“You’re not hungry?” C.O. Badger asked me when I turned down my lunch trays. “I fast on Fridays during Lent,” I told him. My Friday fasts are actually wimpier than the ones I used to do. Now I fast starting after supper on Thursday and break the fast 23 or 24 hours later with Friday’s supper. When I was in my unit and not the SHU, I would give my trays away, but in here the guards won’t let other inmates eat the extra food. I’m guessing it gets thrown away.

The white-haired nurse just blamed Good Friday for the fact that they aren’t doing swabs today, so now no Covid swab til Monday at the earliest. So much for Nurse Kennedy looking after me. No one looks after me at Elkton; nobody cares. This means I stay in solitary for as long as 3 weeks.

Holy Saturday

Jesus is gone. It’s a day of doom and gloom and tomb. Jesus is dead. People are mourning, waiting, hoping, hiding. Jesus is in the tomb, descended into hell. Awaiting the promise “I will rebuild it in three days.” He’s been the prophet, healer, raiser of the dead. Now will he rise? I feel the Holy Saturday fear in my 5×9 cell. I waver. My faith is put to the test: will He rise? Will He rise? Will He rise? Thomas wasn’t the only one with doubts on that first Holy Saturday. “I am who I am,” Jesus said. I still cling to that promise. 

Night is upon me here in Ohio. The stone has been rolled away. The Easter Vigil is upon us. The women (the men are in hiding, full of fear) are running to the tomb. The Word has been revealed to them only. The Temple that is Jesus was crucified, but today it is rebuilt as promised. Easter Sunday begins at midnight. So far, none of the guards I spoke to have any plans for Easter. I’ll read the accounts in the Gospel as I sit in my solitary cell. Easter is always cause for celebration.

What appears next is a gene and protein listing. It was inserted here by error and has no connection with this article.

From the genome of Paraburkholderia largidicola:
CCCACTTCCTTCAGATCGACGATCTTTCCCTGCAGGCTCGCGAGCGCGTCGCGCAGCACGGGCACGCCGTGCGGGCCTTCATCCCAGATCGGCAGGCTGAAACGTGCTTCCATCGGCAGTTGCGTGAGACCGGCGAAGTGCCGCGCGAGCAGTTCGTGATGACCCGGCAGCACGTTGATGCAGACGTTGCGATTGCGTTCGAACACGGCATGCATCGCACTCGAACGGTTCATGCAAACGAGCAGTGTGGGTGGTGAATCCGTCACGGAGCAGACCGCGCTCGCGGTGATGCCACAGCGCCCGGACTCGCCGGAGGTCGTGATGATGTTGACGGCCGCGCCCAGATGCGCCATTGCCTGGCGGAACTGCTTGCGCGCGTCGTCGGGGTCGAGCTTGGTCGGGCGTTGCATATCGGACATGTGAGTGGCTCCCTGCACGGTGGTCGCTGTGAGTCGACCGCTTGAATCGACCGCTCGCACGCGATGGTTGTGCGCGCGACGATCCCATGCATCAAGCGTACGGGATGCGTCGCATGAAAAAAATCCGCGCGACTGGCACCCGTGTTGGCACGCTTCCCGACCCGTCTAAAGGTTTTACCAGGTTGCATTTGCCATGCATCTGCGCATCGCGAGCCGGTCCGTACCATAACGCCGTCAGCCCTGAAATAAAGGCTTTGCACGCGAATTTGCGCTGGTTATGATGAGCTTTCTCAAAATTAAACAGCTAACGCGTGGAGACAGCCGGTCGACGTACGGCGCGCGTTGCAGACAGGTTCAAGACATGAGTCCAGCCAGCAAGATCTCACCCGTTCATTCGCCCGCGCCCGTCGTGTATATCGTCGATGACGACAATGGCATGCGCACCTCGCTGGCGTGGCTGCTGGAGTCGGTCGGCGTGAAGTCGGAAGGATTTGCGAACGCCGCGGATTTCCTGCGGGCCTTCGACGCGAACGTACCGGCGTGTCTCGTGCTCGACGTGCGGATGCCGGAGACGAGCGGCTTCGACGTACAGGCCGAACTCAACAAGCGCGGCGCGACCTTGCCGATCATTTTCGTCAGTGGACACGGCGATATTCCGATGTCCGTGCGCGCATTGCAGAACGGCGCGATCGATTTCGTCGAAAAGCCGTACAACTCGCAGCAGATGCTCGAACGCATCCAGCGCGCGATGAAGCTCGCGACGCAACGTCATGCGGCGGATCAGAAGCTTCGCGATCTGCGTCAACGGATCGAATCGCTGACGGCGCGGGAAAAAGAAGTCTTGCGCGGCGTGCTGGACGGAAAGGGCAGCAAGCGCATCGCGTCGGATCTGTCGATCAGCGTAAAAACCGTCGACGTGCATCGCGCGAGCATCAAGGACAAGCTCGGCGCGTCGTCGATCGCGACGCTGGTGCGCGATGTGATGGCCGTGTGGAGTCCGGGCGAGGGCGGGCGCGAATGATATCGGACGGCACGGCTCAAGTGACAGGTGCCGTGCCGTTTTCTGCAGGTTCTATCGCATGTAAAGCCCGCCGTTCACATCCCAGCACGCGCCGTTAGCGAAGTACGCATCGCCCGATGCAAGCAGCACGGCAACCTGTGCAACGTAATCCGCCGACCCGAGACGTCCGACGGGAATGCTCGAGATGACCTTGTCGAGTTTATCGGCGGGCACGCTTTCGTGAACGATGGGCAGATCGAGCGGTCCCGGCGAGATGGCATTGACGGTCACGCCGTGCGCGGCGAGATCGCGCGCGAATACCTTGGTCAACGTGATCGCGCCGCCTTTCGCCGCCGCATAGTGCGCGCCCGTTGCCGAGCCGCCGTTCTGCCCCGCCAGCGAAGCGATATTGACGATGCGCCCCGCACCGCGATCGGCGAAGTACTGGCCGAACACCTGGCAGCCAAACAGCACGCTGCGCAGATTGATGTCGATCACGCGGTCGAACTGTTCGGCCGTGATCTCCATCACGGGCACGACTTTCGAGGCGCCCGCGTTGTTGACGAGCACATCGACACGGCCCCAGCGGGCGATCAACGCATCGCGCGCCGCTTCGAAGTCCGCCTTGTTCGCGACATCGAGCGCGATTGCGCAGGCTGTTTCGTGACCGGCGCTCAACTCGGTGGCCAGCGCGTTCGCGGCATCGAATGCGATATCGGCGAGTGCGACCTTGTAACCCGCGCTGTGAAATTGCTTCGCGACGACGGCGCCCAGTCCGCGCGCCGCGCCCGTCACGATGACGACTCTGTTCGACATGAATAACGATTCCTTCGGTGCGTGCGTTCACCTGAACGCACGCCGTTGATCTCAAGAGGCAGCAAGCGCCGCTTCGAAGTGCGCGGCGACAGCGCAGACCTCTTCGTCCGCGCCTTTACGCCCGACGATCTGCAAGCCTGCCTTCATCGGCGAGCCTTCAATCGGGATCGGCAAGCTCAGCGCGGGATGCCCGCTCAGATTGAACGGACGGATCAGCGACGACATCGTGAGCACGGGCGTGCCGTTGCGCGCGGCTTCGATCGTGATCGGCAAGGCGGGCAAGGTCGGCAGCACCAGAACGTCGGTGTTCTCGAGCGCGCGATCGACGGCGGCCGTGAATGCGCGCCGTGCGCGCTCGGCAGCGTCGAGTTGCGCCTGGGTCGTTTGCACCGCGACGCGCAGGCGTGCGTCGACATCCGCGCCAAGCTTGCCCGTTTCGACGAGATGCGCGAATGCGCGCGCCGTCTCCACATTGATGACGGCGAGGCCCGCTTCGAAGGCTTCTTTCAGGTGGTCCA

Easter Morn

I slept like a baby in my jail cell. Jesus is Risen and I am comforted! My mother Ann Cecilia O’Neill died 23 years ago today. C.O. Cavalier just collected the breakfast trays. Each time the trays were passed out to him through the cell door slot he said, “Thank you,” the only guard who does that. I listen to his chorus of “Thank you”s as he moves down the row of cells. Each time he says, “Thank you”, it is a Divine Easter Greeting/ My case manager stopped by to tell me Julie Shocksnider had been approved as the first person on my visiting list. I have not even submitted my “family” list yet, but I guess I will. We never know. Burton (case manager) also said that his recommendation of 90 days of halfway house is “usually accepted,” and that I will also be given some time at the end of my sentence for “compassionate home confinement,” which would mean I would leave the halfway house to live at home (under some restrictions, I imagine – maybe the ankle monitor again). Good information, but I will always take all things said from the feds with a grain of salt…until I pass through the Elkton gates. But, Good News on Easter nonetheless. Sunday is cleaning supplies day. Bottle of cleanser, toilet brush, small broom, dust bin, two small rags made from old orange washcloths (orange is the color of SHU). I did a bit of cleaning just to have a change of routine. (I think of the Alexander County prison inmate Timothy Helms about eight years ago, who was in solitary so long that he clogged the toilets intentionally flooding his cell so he could experience “a change of routine.” The guards beat him into a coma. After a time of weeks or months he died. His brother was never notified of the coma, only his death. No guards were ever held accountable.